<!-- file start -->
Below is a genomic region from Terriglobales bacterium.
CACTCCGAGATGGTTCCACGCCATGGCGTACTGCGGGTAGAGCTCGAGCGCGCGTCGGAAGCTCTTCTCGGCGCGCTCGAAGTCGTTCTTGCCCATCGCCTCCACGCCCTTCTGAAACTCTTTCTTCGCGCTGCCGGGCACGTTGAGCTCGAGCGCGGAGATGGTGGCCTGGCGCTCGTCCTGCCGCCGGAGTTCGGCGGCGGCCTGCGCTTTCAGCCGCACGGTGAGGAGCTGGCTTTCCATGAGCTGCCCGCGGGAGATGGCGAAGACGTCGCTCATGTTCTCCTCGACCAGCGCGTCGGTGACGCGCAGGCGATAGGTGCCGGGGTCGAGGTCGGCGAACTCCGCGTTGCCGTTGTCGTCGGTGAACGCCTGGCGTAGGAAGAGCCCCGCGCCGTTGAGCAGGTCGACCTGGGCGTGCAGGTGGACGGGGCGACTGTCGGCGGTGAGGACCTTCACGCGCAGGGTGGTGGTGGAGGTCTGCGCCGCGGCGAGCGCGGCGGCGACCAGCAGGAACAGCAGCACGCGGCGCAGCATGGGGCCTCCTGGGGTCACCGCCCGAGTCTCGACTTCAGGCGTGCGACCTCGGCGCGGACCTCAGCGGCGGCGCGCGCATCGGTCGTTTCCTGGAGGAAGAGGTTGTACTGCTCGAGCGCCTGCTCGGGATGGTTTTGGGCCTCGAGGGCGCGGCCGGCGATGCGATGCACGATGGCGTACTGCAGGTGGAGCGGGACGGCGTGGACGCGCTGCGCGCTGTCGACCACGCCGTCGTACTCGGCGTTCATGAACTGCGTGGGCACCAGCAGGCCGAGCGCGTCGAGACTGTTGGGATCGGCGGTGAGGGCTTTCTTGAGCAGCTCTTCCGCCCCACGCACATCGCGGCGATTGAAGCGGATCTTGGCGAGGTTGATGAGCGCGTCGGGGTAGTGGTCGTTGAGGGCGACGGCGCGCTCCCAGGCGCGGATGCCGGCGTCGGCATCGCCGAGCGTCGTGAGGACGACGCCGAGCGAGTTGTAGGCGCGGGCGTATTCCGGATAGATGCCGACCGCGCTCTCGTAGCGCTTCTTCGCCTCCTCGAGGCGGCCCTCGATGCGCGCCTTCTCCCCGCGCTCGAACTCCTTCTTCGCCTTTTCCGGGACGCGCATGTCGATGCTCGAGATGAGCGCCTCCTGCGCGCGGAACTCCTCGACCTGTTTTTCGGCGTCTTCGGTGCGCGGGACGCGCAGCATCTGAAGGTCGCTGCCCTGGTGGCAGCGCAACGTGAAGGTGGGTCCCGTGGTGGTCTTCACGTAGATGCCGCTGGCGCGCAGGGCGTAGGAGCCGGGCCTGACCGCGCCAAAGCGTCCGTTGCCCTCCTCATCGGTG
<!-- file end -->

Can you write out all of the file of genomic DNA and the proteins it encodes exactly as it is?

Below is a genomic region from Terriglobales bacterium.
CACTCCGAGATGGTTCCACGCCATGGCGTACTGCGGGTAGAGCTCGAGCGCGCGTCGGAAGCTCTTCTCGGCGCGCTCGAAGTCGTTCTTGCCCATCGCCTCCACGCCCTTCTGAAACTCTTTCTTCGCGCTGCCGGGCACGTTGAGCTCGAGCGCGGAGATGGTGGCCTGGCGCTCGTCCTGCCGCCGGAGTTCGGCGGCGGCCTGCGCTTTCAGCCGCACGGTGAGGAGCTGGCTTTCCATGAGCTGCCCGCGGGAGATGGCGAAGACGTCGCTCATGTTCTCCTCGACCAGCGCGTCGGTGACGCGCAGGCGATAGGTGCCGGGGTCGAGGTCGGCGAACTCCGCGTTGCCGTTGTCGTCGGTGAACGCCTGGCGTAGGAAGAGCCCCGCGCCGTTGAGCAGGTCGACCTGGGCGTGCAGGTGGACGGGGCGACTGTCGGCGGTGAGGACCTTCACGCGCAGGGTGGTGGTGGAGGTCTGCGCCGCGGCGAGCGCGGCGGCGACCAGCAGGAACAGCAGCACGCGGCGCAGCATGGGGCCTCCTGGGGTCACCGCCCGAGTCTCGACTTCAGGCGTGCGACCTCGGCGCGGACCTCAGCGGCGGCGCGCGCATCGGTCGTTTCCTGGAGGAAGAGGTTGTACTGCTCGAGCGCCTGCTCGGGATGGTTTTGGGCCTCGAGGGCGCGGCCGGCGATGCGATGCACGATGGCGTACTGCAGGTGGAGCGGGACGGCGTGGACGCGCTGCGCGCTGTCGACCACGCCGTCGTACTCGGCGTTCATGAACTGCGTGGGCACCAGCAGGCCGAGCGCGTCGAGACTGTTGGGATCGGCGGTGAGGGCTTTCTTGAGCAGCTCTTCCGCCCCACGCACATCGCGGCGATTGAAGCGGATCTTGGCGAGGTTGATGAGCGCGTCGGGGTAGTGGTCGTTGAGGGCGACGGCGCGCTCCCAGGCGCGGATGCCGGCGTCGGCATCGCCGAGCGTCGTGAGGACGACGCCGAGCGAGTTGTAGGCGCGGGCGTATTCCGGATAGATGCCGACCGCGCTCTCGTAGCGCTTCTTCGCCTCCTCGAGGCGGCCCTCGATGCGCGCCTTCTCCCCGCGCTCGAACTCCTTCTTCGCCTTTTCCGGGACGCGCATGTCGATGCTCGAGATGAGCGCCTCCTGCGCGCGGAACTCCTCGACCTGTTTTTCGGCGTCTTCGGTGCGCGGGACGCGCAGCATCTGAAGGTCGCTGCCCTGGTGGCAGCGCAACGTGAAGGTGGGTCCCGTGGTGGTCTTCACGTAGATGCCGCTGGCGCGCAGGGCGTAGGAGCCGGGCCTGACCGCGCCAAAGCGTCCGTTGCCCTCCTCATCGGTG